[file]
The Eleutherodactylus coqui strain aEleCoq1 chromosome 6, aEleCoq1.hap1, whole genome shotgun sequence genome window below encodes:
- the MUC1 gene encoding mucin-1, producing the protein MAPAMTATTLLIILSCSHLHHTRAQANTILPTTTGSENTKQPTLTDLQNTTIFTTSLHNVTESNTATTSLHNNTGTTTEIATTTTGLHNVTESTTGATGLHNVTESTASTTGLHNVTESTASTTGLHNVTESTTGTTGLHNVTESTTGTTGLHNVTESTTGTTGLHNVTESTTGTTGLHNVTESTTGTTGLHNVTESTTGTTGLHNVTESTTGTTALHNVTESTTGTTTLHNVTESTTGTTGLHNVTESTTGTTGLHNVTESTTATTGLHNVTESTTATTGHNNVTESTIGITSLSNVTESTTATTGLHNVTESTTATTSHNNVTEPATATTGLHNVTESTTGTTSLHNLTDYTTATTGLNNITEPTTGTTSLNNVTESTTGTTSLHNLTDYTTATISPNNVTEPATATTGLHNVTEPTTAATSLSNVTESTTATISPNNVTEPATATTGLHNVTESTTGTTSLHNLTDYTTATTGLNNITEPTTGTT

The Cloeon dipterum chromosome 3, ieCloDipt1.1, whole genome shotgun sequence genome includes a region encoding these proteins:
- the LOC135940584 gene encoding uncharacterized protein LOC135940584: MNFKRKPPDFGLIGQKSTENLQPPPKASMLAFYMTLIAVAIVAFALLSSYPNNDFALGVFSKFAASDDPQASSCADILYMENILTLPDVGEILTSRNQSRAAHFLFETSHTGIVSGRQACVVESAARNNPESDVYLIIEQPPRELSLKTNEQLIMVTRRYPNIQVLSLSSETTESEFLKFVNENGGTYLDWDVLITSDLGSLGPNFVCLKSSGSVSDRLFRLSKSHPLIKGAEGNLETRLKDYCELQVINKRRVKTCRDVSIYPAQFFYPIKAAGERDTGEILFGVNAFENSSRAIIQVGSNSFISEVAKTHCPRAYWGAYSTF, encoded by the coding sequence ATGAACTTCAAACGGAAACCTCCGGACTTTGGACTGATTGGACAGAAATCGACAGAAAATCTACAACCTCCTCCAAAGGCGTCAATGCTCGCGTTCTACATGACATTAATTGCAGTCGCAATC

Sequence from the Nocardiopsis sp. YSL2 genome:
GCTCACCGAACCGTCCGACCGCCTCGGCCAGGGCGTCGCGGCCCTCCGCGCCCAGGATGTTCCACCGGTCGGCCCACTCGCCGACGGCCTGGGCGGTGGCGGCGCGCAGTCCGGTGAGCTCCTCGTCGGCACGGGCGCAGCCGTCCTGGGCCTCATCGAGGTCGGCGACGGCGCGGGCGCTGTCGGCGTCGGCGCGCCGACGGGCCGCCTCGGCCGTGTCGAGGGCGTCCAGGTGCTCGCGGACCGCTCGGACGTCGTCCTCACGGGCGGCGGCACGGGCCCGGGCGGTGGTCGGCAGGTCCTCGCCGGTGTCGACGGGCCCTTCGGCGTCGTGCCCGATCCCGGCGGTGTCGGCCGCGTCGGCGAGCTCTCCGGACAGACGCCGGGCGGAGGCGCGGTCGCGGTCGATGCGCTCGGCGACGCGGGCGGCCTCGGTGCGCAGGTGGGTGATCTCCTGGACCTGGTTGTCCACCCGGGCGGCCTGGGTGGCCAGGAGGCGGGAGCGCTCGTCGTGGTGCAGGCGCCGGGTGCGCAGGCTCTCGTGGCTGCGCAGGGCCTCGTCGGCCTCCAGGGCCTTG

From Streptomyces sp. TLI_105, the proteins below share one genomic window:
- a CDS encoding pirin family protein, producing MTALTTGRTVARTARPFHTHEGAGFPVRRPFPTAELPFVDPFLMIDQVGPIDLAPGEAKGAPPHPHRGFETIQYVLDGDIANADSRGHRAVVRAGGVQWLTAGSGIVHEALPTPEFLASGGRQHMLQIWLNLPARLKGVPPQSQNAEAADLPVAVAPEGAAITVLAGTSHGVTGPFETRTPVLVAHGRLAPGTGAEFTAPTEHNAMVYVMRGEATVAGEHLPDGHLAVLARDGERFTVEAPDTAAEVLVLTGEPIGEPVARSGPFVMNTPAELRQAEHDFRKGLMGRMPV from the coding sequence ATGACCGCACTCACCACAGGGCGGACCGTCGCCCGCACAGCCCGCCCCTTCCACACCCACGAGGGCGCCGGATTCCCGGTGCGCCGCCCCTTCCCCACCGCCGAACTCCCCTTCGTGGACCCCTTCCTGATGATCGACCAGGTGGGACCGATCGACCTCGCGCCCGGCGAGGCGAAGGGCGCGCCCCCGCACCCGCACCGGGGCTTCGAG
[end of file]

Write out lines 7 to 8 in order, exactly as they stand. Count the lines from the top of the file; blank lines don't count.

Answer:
From Streptomyces sp. TLI_105, the proteins below share one genomic window:
- a CDS encoding pirin family protein, producing MTALTTGRTVARTARPFHTHEGAGFPVRRPFPTAELPFVDPFLMIDQVGPIDLAPGEAKGAPPHPHRGFETIQYVLDGDIANADSRGHRAVVRAGGVQWLTAGSGIVHEALPTPEFLASGGRQHMLQIWLNLPARLKGVPPQSQNAEAADLPVAVAPEGAAITVLAGTSHGVTGPFETRTPVLVAHGRLAPGTGAEFTAPTEHNAMVYVMRGEATVAGEHLPDGHLAVLARDGERFTVEAPDTAAEVLVLTGEPIGEPVARSGPFVMNTPAELRQAEHDFRKGLMGRMPV from the coding sequence ATGACCGCACTCACCACAGGGCGGACCGTCGCCCGCACAGCCCGCCCCTTCCACACCCACGAGGGCGCCGGATTCCCGGTGCGCCGCCCCTTCCCCACCGCCGAACTCCCCTTCGTGGACCCCTTCCTGATGATCGACCAGGTGGGACCGATCGACCTCGCGCCCGGCGAGGCGAAGGGCGCGCCCCCGCACCCGCACCGGGGCTTCGAG